Telomere maintenance mechanisms as a target for drug development

David J. Bearss, Laurence H. Hurley, Daniel D. Von Hoff

Research output: Contribution to journalReview articlepeer-review

67 Scopus citations


The shortening of the telomeric DNA sequences at the ends of chromosomes is thought to play a critical role in regulating the lifespan of human cells. Since all dividing cells are subject to the loss of telomeric sequences, cells with long proliferative lifespans need mechanisms to maintain telomere integrity. It appears that the activation of the enzyme telomerase is the major mechanism by which these cells maintain their telomeres. The proposal that a critical step in the process of the malignant transformation of cells is the upregulation of expression of telomerase has made this enzyme a potentially useful prognostic and diagnostic marker for cancer, as well as a new target for therapeutic intervention for the treatment of patients with cancer. It is now clear that simply inhibiting telomerase may not result in the anticancer effects that were originally hypothesized. While telomerase may not be the universal target for cancer therapy, we certainly believe that targeting the telomere maintenance mechanisms will be important in future research aimed toward a successful strategy for curing cancer.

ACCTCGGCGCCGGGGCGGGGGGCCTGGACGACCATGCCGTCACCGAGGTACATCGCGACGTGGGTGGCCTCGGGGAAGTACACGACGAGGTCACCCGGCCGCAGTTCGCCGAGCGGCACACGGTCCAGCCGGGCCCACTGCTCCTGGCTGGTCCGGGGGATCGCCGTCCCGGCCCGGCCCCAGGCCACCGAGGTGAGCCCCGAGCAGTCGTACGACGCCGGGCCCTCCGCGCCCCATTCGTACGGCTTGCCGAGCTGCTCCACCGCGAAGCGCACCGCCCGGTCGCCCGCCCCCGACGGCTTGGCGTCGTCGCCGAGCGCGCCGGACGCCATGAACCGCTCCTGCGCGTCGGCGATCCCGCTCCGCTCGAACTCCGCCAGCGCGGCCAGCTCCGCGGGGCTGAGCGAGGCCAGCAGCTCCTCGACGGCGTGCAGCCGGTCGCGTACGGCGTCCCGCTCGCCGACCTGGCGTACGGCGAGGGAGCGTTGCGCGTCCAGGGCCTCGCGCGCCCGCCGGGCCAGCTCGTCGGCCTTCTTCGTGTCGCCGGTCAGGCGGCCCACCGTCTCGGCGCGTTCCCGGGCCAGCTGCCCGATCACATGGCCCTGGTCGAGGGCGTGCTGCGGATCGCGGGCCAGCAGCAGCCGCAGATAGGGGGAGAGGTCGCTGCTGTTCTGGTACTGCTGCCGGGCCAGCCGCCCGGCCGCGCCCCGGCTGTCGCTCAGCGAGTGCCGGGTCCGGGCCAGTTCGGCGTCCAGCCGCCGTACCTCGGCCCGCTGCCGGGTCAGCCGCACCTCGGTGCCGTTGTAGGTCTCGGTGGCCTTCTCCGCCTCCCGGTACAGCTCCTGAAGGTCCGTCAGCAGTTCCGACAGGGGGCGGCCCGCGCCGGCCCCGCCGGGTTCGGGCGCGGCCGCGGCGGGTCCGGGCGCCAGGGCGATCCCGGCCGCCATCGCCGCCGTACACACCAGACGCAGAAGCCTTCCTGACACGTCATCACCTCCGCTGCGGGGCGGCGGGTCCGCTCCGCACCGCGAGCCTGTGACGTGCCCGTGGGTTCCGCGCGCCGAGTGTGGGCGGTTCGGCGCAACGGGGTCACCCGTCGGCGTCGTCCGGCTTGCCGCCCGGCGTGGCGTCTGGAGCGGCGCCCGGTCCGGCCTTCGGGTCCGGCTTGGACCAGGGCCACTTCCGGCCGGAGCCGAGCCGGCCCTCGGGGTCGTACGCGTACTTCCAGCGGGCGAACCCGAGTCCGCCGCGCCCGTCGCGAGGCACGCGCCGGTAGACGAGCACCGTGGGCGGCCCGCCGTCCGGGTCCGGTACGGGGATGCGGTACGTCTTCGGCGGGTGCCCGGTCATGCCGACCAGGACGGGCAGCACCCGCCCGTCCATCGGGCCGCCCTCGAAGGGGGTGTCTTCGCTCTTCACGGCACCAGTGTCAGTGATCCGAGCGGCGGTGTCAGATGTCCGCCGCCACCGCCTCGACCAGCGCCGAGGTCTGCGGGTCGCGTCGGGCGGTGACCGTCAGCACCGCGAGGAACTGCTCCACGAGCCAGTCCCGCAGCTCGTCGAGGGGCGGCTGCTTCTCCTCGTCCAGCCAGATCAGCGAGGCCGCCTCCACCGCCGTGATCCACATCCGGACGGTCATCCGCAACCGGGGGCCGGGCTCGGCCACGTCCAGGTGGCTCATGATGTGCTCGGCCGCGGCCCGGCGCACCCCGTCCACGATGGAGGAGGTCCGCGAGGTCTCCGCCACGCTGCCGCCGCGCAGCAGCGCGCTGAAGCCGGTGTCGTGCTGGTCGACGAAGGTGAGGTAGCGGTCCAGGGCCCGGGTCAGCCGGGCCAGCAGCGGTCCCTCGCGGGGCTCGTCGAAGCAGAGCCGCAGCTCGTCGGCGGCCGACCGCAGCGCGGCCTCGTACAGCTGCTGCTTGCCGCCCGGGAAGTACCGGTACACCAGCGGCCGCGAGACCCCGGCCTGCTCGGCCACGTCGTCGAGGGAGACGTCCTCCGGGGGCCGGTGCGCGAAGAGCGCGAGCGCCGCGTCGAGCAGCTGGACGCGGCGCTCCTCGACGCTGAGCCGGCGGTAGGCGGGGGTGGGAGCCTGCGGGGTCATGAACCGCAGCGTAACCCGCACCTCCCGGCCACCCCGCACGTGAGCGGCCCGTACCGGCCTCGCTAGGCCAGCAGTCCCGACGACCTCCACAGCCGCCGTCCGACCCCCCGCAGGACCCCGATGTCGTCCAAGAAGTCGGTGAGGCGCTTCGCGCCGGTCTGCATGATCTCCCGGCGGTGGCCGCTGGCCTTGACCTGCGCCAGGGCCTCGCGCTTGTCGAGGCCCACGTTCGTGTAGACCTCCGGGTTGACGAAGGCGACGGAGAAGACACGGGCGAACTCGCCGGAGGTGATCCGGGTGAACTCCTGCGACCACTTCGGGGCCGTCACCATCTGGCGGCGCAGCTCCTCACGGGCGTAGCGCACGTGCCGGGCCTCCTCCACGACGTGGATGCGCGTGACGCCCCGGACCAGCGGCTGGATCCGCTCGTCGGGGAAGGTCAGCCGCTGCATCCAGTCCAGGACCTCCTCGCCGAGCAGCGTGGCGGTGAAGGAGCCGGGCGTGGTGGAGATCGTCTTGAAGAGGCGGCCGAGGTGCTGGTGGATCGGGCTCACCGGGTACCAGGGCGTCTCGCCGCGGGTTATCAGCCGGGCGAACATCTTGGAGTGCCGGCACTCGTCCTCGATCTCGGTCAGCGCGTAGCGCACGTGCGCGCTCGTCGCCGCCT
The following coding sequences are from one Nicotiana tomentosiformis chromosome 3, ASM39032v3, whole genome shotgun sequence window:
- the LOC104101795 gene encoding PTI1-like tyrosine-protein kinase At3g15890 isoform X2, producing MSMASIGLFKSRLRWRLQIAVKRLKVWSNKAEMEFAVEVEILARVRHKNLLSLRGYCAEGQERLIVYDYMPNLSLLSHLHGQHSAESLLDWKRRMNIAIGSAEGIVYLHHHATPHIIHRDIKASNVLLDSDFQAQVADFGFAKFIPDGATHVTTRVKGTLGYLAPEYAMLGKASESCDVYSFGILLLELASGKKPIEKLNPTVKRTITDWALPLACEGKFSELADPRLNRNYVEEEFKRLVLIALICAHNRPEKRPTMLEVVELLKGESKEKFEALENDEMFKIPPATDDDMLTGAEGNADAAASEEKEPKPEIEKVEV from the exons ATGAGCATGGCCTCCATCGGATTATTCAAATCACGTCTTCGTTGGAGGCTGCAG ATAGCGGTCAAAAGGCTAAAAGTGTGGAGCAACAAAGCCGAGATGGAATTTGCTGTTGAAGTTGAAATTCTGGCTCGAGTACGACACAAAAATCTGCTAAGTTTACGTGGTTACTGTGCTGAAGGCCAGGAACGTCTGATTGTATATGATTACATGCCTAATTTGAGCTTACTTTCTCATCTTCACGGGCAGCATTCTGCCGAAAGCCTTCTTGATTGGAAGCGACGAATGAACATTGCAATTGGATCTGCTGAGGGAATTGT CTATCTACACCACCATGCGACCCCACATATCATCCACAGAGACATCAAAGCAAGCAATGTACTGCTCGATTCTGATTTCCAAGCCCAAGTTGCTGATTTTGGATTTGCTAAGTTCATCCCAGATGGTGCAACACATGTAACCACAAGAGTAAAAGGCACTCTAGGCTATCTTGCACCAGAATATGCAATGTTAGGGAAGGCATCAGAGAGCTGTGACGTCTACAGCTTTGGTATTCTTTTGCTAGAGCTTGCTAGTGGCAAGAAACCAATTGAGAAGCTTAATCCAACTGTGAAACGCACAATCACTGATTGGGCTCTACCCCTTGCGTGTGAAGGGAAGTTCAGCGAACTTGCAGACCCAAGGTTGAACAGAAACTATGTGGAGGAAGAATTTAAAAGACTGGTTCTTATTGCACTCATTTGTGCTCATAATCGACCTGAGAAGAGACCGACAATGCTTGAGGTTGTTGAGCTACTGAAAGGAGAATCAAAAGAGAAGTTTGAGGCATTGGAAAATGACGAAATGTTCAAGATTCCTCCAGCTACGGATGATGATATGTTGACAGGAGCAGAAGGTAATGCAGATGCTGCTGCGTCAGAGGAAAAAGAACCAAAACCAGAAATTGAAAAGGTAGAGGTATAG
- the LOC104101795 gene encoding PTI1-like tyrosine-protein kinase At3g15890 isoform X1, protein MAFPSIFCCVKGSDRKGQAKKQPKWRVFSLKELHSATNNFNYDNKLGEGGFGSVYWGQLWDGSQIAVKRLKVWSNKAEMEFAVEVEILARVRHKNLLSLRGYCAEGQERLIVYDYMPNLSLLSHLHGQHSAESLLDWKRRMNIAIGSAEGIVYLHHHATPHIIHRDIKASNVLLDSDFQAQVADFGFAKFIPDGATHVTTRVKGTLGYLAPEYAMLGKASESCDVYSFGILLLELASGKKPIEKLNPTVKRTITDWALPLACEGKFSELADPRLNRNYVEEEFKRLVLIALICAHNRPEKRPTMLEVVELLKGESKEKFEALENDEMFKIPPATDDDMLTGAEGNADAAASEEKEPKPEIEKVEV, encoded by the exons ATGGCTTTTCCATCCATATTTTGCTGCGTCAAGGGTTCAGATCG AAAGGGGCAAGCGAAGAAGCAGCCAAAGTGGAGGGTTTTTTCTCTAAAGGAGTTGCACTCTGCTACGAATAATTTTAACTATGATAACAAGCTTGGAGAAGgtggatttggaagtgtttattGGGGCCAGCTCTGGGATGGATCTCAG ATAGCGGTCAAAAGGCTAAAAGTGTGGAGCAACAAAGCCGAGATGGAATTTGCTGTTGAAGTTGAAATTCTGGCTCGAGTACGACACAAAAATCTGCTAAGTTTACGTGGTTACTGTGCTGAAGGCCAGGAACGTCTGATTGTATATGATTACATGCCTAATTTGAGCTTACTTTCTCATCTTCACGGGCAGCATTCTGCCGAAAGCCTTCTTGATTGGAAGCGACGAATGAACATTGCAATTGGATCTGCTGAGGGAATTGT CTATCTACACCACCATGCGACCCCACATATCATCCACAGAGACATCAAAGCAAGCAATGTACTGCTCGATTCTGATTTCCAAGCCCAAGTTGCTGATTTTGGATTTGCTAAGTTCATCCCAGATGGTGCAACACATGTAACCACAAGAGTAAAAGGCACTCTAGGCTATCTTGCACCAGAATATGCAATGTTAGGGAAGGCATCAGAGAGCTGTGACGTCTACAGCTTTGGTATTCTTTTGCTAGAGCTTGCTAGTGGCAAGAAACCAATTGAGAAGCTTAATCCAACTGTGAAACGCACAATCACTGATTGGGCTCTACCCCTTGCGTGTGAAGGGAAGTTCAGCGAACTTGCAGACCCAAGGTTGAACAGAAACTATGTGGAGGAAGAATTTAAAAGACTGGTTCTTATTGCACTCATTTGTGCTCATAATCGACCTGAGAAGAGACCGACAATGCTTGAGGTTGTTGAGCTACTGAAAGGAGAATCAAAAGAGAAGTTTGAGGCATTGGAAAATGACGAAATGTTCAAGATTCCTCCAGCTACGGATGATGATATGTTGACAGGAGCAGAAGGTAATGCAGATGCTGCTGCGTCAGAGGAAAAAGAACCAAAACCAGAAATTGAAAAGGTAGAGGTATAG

Original languageEnglish (US)
Pages (from-to)6632-6641
Number of pages10
Issue number56
StatePublished - Dec 27 2000


  • Drug targets
  • G-quadruplex
  • Telomerase
  • Telomere

ASJC Scopus subject areas

  • Molecular Biology
  • Genetics
  • Cancer Research


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